Dr. Leon Kravaal develops a potential cure for cancer, which involves freezing the patient. But an experiment goes awry when authorities believe Kravaal has killed a patient. Kravaal freezes the officials, along with himself. Years later, they are discovered and revived in hopes that Kravaal can indeed complete his cure. But human greed and weakness compound to disrupt the project. Written by
Jim Beaver <email@example.com>
Shooting began February 16, 1940, released April 18. See more »
When Dr. Mason uses the "standard" method of reviving Dr. Kravaal, it doesn't appear to be anything more than placing him near a fire and putting blankets on him. He asks his nurse for "more coffee," but it's unclear what he's doing with the coffee which would help him resuscitate the doctor as Kravaal is unconscious and can't be drinking it. See more »
opening title card scroll:
Added to the many miracles performed by modern science that have accounted for the saving of thousands upon thousands of human beings, comes its newest and most modern discovery - frozen therapy. ¶Estimates of how long frozen therapy can produce a state of suspended animation range from days to years. But on the fact that disease can be arrested - that life can be prolonged, by freezing human beings in ice, the medical world agrees. ¶In research hospitals today, men and women are ...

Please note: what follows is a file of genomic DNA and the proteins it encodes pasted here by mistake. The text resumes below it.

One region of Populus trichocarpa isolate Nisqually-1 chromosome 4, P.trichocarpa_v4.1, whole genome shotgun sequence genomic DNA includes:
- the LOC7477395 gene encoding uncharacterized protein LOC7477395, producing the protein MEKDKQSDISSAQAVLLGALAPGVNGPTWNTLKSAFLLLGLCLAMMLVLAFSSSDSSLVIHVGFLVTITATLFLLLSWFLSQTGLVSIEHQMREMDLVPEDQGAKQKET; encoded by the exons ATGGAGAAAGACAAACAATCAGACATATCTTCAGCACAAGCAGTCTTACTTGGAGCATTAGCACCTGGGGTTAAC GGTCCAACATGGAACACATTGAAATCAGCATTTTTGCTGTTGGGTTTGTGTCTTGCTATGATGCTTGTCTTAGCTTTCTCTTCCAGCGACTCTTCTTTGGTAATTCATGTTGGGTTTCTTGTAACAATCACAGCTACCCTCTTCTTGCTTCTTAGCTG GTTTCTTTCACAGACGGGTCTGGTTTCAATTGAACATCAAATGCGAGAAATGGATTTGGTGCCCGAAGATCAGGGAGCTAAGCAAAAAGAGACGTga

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Boris Karloff plays a scientist trying to cure cancer by using frozen animation. Here's a somewhat forgotten gem that works well due in large part to an interesting story, good supporting performances and Karloff at the top of his game. While this is more science fiction than anything else the actual medical work going on remains interesting in the film, which certainly isn't true for other films like this. Karloff is very strong in his role turning in perhaps his strongest performance from any of his Columbia films. A real gem that doesn't run to long and keeps you entertained the whole way.
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